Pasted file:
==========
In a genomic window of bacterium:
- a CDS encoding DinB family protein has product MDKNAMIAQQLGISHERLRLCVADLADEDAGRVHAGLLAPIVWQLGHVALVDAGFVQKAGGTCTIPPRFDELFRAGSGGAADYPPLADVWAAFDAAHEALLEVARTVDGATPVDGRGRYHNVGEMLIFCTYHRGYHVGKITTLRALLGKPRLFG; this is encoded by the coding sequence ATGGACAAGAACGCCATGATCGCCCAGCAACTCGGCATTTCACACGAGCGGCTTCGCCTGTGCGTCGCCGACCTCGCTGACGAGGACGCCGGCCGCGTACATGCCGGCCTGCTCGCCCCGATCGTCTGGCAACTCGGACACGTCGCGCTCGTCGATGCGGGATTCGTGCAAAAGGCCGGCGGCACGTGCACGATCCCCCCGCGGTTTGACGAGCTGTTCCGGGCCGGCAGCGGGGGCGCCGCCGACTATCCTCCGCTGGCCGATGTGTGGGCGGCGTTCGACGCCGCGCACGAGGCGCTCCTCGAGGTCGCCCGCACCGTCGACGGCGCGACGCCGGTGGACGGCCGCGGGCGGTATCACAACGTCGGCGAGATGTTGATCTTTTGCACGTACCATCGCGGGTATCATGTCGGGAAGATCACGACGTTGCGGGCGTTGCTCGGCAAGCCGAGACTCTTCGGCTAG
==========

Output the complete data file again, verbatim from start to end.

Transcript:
In a genomic window of bacterium:
- a CDS encoding DinB family protein has product MDKNAMIAQQLGISHERLRLCVADLADEDAGRVHAGLLAPIVWQLGHVALVDAGFVQKAGGTCTIPPRFDELFRAGSGGAADYPPLADVWAAFDAAHEALLEVARTVDGATPVDGRGRYHNVGEMLIFCTYHRGYHVGKITTLRALLGKPRLFG; this is encoded by the coding sequence ATGGACAAGAACGCCATGATCGCCCAGCAACTCGGCATTTCACACGAGCGGCTTCGCCTGTGCGTCGCCGACCTCGCTGACGAGGACGCCGGCCGCGTACATGCCGGCCTGCTCGCCCCGATCGTCTGGCAACTCGGACACGTCGCGCTCGTCGATGCGGGATTCGTGCAAAAGGCCGGCGGCACGTGCACGATCCCCCCGCGGTTTGACGAGCTGTTCCGGGCCGGCAGCGGGGGCGCCGCCGACTATCCTCCGCTGGCCGATGTGTGGGCGGCGTTCGACGCCGCGCACGAGGCGCTCCTCGAGGTCGCCCGCACCGTCGACGGCGCGACGCCGGTGGACGGCCGCGGGCGGTATCACAACGTCGGCGAGATGTTGATCTTTTGCACGTACCATCGCGGGTATCATGTCGGGAAGATCACGACGTTGCGGGCGTTGCTCGGCAAGCCGAGACTCTTCGGCTAG